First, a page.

Customer advocates are the holy grail of customer management. These much sought after and highly valuable customers attract new business through word of mouth recommendations without the need for a reward, defend reputations publicly and act as a positive force within a customer base.
However, as with all stories of good and evil, there are also dark forces at work. Highly toxic customers, who endanger your business and damage your reputation through negative word of mouth recommendations, I call these customers smiling assassins!
But how do we identify smiling assassins and more importantly, what can we do about them? To help you spot assassins, consider an experience where you didn’t receive the level of service you expected or paid for, e.g. at a restaurant or a hotel. Did you complain? Or did you simply smile and say “yes fine” when asked “was everything ok?“, rather than “no it was bloody awful and I’m not coming back because of …!“ If so, you are a smiling assassin, especially if you create negative word of mouth.
The majority of consumers are smiling assassins. They don’t set out to be, often they want to voice an opinion or provide feedback but there is no method for doing this. Others don’t want to engage in a dialogue that could lead to embarrassment or confrontation so they simply smile, say “yes fine” and walk away, forever. Businesses also make it difficult for customers and employees to facilitate feedback. They see complaints as a nuisance or a distraction; if we ignore them they’ll go away one contact centre manager told me recently. This “burying of heads in the sand” approach and the ignorance of real customer insight is extremely dangerous and results in many missed opportunity to improve services for all customers.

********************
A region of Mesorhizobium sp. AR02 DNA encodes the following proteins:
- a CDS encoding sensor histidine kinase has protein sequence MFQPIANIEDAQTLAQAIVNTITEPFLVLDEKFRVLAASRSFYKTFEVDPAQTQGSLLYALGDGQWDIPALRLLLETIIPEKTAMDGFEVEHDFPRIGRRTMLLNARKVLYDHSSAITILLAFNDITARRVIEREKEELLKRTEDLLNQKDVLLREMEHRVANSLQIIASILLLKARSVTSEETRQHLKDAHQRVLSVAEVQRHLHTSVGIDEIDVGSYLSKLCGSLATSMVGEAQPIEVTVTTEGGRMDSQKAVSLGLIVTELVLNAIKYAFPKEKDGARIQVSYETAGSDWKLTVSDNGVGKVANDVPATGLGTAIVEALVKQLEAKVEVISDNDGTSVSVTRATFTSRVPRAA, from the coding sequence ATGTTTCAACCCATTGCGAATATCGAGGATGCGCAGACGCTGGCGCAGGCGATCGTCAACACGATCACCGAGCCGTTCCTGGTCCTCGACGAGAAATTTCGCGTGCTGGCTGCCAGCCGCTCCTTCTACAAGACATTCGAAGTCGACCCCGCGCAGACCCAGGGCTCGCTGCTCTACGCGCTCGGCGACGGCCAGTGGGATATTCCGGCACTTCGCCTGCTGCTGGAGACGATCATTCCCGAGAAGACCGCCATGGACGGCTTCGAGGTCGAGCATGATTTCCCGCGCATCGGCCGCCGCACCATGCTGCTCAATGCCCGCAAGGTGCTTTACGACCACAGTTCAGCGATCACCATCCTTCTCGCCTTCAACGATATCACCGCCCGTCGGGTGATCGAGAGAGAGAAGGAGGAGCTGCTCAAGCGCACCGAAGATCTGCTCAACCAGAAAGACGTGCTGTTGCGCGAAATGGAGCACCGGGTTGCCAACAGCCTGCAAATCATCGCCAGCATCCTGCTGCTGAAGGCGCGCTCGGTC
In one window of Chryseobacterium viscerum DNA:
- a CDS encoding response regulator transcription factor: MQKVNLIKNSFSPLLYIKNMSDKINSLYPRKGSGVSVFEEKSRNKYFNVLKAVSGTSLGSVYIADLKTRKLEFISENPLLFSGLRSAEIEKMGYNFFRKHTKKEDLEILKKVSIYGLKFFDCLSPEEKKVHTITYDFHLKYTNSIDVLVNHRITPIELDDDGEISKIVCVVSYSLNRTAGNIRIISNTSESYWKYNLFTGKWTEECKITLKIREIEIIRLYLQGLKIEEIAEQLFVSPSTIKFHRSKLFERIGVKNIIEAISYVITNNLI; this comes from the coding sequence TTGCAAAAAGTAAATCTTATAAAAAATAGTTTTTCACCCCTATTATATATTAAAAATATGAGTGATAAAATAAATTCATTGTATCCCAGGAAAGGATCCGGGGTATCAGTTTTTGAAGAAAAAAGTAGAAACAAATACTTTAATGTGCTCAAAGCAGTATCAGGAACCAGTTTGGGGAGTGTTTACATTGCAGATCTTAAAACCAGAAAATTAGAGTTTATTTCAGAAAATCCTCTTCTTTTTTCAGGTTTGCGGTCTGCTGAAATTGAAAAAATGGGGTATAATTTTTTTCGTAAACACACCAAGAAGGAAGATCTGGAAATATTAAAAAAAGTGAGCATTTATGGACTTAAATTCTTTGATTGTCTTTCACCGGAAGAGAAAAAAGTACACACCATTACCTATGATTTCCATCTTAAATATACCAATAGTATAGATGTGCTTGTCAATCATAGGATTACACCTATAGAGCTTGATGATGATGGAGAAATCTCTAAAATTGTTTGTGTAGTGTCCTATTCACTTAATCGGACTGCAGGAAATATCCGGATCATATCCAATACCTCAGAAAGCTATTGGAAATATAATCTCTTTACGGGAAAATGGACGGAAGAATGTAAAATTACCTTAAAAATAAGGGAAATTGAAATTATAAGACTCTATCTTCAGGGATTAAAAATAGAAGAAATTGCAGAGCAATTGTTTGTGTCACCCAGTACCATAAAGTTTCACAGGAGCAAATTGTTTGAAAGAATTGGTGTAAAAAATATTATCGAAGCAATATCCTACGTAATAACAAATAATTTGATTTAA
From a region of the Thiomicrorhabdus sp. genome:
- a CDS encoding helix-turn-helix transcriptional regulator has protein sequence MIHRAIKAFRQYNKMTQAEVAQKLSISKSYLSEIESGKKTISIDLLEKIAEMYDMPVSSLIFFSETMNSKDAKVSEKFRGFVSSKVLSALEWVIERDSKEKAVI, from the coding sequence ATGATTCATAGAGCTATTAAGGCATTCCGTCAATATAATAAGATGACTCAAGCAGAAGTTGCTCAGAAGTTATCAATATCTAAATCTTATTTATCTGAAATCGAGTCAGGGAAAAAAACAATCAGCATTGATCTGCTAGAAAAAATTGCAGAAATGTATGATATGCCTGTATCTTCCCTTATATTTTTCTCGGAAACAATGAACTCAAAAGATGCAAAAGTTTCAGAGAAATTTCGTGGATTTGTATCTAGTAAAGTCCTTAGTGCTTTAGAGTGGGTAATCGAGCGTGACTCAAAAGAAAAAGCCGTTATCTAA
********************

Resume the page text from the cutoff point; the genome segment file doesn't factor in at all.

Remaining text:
The answer to finding and converting assassins is to take the emotion out of the feedback process and to make it simple. Encouraging customers to be critical is free consultancy, but don’t ask them to complete lengthy questionnaires or send them to a website. Be sincere, simple and make the communication work for them. Remember that you are using their time and their thoughts. Capture their issues, concerns and comments, then act upon them. If you can recover the assassin they are highly likely to become an advocate; then rather than tell others how bad you are, they will tell them how you listen, respond and actually care. If you don’t look after your customers, somebody else will, and evil will prevail!
Check out some recent research here from the MoJ that demonstrates just how prevalent this problem is amongst clients of legal firms during the next few days.